Hidden away at Buenos Aires Zoo, Norberto Luis Jácome and a team of three Argentine scientists run the Animal Reproduction and Conservation Assistance Project, popularly known by its acronym ARCA, Spanish for ark.
ARCA is not a boat crowded with animals, but a two-room laboratory where five giant thermos bottles — cooled with liquid nitrogen to minus 196°C — conserve the genetic material necessary to keep several species from disappearing completely.
Jácome’s quest is an urgent one. Scientists report the earth loses a species every three minutes. Almost an eighth of the world’s remaining species of birds, nearly a fifth of the mammals, five per cent of the fish, and eight per cent of terrestrial plants are seriously threatened with extinction, according to William Conway, senior conservationist of the Wildlife Conservation Society. If things do not change, by the year 2025, the earth could lose up to a fifth of all species known to exist today.
Jácome has invaluable experience saving a species that many thought was doomed. In 1996, he was selected as an Associate Laureate in the Rolex Awards for Enterprise for his valiant efforts to save the Andean condor.
As ARCA’s director, Jácome and his colleagues have gathered spermatozoa, ova, and tissue samples from 23 threatened species, and submerged them — after mixing them with a chemical soup that protects the fragile cells from freezer burn — into the cold thermos bottles. Scientists are not sure how long cells can live in the cold, but Jácome collected some specimens a decade ago, and reports that the material remains viable today.
Though Jácome is bringing science to the rescue of threatened species, he warns that there is no quick technological fix for the planet’s problems. Just putting endangered species into a scientific lifeboat is not the solution.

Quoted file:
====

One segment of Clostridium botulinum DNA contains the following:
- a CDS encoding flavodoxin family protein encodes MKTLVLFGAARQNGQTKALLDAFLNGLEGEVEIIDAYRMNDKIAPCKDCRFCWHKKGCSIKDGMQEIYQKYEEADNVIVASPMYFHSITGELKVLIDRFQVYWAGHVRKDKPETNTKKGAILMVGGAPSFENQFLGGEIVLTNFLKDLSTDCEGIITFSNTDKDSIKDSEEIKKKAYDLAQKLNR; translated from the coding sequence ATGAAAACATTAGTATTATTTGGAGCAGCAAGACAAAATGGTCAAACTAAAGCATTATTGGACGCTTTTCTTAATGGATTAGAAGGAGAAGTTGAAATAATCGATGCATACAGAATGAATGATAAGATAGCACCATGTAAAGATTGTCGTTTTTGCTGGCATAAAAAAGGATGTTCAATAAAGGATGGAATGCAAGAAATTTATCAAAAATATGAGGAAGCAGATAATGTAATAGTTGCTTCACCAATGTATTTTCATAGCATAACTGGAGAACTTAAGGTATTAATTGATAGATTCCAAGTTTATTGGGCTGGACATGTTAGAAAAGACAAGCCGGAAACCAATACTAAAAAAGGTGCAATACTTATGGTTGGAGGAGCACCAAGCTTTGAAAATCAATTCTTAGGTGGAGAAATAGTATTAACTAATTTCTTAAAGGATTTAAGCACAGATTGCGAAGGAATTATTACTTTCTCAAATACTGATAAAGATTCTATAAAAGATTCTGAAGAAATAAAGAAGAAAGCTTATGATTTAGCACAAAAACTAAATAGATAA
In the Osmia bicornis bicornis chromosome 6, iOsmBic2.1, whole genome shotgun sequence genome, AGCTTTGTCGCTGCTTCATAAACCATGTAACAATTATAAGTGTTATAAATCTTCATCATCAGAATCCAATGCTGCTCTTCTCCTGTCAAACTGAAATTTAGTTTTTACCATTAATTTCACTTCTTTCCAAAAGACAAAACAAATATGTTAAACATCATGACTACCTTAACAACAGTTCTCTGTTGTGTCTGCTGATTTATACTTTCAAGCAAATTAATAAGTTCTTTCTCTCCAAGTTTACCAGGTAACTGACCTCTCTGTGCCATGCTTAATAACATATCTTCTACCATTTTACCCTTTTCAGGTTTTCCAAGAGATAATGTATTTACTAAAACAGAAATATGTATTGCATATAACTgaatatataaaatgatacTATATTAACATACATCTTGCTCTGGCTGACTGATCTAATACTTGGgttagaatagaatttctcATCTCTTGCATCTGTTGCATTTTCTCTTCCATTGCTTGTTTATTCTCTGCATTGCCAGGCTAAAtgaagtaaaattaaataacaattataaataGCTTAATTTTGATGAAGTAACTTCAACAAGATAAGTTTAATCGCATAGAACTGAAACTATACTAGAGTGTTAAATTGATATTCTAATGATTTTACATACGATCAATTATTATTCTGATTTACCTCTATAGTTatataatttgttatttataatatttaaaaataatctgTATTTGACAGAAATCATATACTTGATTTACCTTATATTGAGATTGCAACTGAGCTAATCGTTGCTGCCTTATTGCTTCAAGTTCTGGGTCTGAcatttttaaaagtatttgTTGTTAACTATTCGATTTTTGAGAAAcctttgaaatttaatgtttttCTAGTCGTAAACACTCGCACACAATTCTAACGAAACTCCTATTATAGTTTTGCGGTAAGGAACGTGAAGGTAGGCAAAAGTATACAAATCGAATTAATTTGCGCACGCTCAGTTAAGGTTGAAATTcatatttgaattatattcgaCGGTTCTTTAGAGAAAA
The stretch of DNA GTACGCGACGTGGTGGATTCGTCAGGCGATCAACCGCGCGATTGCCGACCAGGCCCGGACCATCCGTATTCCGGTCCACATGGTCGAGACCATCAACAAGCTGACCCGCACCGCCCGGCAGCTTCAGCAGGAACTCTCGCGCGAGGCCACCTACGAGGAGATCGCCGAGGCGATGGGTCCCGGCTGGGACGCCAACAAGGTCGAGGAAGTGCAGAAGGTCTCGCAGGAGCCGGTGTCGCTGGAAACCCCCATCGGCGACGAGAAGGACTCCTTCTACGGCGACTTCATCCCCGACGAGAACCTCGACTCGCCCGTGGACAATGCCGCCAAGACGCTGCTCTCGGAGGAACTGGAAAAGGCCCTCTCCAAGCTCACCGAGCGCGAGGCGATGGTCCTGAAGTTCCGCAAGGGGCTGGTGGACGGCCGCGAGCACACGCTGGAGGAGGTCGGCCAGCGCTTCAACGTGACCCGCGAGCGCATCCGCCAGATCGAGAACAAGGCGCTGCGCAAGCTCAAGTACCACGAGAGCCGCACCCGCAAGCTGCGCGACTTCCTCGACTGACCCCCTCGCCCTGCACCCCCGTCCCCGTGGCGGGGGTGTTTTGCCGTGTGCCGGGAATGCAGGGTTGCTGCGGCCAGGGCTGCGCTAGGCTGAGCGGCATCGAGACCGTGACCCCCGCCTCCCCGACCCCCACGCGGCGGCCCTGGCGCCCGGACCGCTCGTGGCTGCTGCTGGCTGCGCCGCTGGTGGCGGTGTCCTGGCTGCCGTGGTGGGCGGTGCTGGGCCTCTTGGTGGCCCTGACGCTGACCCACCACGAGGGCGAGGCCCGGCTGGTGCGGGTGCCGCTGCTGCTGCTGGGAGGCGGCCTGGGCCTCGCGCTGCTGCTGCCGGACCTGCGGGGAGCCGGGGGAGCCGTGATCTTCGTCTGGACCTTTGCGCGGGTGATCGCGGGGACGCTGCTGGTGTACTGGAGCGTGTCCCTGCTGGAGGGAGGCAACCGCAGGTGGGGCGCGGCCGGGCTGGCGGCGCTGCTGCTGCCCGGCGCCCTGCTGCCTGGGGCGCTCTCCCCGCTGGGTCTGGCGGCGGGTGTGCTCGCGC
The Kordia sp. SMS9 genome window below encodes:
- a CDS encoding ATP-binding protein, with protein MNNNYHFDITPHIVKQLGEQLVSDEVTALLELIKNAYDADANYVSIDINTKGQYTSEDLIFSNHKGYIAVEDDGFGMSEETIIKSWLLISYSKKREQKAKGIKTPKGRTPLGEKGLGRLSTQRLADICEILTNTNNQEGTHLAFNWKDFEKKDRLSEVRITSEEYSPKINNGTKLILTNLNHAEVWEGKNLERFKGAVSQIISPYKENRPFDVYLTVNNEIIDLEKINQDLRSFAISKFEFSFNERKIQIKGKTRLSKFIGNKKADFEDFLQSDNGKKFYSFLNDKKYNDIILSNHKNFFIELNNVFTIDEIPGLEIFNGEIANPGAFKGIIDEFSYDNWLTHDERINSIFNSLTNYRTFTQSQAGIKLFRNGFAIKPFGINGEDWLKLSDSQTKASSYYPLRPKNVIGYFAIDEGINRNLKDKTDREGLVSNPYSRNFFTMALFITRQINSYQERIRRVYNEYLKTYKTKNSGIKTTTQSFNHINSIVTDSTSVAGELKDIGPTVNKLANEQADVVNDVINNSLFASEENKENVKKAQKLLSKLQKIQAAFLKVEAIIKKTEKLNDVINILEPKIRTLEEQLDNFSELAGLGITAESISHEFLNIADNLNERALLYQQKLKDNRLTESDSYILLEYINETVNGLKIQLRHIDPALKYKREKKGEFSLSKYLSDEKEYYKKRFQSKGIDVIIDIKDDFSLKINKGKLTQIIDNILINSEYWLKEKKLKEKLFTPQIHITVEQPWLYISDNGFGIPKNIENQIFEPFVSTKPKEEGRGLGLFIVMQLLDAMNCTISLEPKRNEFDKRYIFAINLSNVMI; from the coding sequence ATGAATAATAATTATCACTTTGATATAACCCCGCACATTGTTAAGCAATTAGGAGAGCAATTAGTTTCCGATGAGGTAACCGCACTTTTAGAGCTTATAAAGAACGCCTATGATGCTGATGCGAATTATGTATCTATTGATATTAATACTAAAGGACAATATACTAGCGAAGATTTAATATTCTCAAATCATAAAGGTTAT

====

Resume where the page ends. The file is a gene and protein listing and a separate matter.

"Today’s flood is much worse than what Noah faced," he says. "This modern technology will permit us, if the flood passes, to possess the genetic resources so that the animals can come out of ARCA. Yet if the flood doesn’t stop, no one will come out alive."
It will not make any sense to save wild animals whose natural environment has been completely destroyed, Jácome argues. Wild lands must be saved along with wildlife. "ARCA is a response to the flood, but not a definitive solution. A cultural change is absolutely necessary if we’re going to guarantee the continuity of life on this beautiful planet."
ARCA’s frozen resources have two purposes. The first is to form a genetic bank. Using "cryopreservation", Jácome and his team store the reproductive material of wild species on the brink of extinction. If necessary, they can successfully extract reproductive material from animals several hours after they have died, allowing the dead to give life to new members of the species.
The second task is to put the material to work keeping a species alive by strengthening its genetic diversity.
"One of the principal environmental problems we confront today is the conversion of extensive natural habitats into a mosaic of patches, where the introduction of roads, cities, farms, and mines limits the ability of species to move around. They remain separated on little isolated islands of habitat, and suffer from genetic impoverishment as a result," says Jácome.
Without crossbreeding among different populations of the same species, animals lose their genetic variety, and become more vulnerable to environmental change. Biodiverse populations, on the other hand, tend to yield more resilient animals with better chances to survive a variety of natural and human-made dangers.
ARCA’s mission is the opposite of cloning, which has prompted worldwide controversy in recent months. "We who work in conservation aren’t particularly interested in cloning, because the result is more of the same," Jácome says. "We’re interested in genetic diversity, not equal copies of an individual animal. That diversity will help animal populations survive future changes in their environments."